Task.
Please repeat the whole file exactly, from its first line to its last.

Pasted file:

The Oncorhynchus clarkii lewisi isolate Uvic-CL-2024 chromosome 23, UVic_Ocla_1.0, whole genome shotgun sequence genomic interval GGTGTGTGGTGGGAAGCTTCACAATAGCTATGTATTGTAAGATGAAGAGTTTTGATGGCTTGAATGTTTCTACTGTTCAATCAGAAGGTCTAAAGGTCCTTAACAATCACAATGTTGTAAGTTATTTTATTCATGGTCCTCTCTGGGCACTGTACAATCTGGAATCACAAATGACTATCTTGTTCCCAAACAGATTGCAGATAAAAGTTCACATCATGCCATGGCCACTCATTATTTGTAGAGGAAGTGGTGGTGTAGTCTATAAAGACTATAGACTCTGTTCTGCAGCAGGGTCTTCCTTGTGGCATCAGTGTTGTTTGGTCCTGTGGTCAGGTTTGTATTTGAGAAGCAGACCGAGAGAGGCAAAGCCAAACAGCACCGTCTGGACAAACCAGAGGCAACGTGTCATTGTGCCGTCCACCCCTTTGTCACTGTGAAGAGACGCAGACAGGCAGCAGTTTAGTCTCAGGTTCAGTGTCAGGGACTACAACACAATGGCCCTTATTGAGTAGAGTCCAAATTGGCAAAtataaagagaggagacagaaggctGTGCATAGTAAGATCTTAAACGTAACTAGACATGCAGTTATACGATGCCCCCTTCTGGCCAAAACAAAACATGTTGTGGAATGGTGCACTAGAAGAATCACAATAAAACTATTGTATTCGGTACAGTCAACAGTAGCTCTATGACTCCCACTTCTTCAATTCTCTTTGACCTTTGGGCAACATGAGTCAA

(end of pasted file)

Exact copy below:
The Oncorhynchus clarkii lewisi isolate Uvic-CL-2024 chromosome 23, UVic_Ocla_1.0, whole genome shotgun sequence genomic interval GGTGTGTGGTGGGAAGCTTCACAATAGCTATGTATTGTAAGATGAAGAGTTTTGATGGCTTGAATGTTTCTACTGTTCAATCAGAAGGTCTAAAGGTCCTTAACAATCACAATGTTGTAAGTTATTTTATTCATGGTCCTCTCTGGGCACTGTACAATCTGGAATCACAAATGACTATCTTGTTCCCAAACAGATTGCAGATAAAAGTTCACATCATGCCATGGCCACTCATTATTTGTAGAGGAAGTGGTGGTGTAGTCTATAAAGACTATAGACTCTGTTCTGCAGCAGGGTCTTCCTTGTGGCATCAGTGTTGTTTGGTCCTGTGGTCAGGTTTGTATTTGAGAAGCAGACCGAGAGAGGCAAAGCCAAACAGCACCGTCTGGACAAACCAGAGGCAACGTGTCATTGTGCCGTCCACCCCTTTGTCACTGTGAAGAGACGCAGACAGGCAGCAGTTTAGTCTCAGGTTCAGTGTCAGGGACTACAACACAATGGCCCTTATTGAGTAGAGTCCAAATTGGCAAAtataaagagaggagacagaaggctGTGCATAGTAAGATCTTAAACGTAACTAGACATGCAGTTATACGATGCCCCCTTCTGGCCAAAACAAAACATGTTGTGGAATGGTGCACTAGAAGAATCACAATAAAACTATTGTATTCGGTACAGTCAACAGTAGCTCTATGACTCCCACTTCTTCAATTCTCTTTGACCTTTGGGCAACATGAGTCAA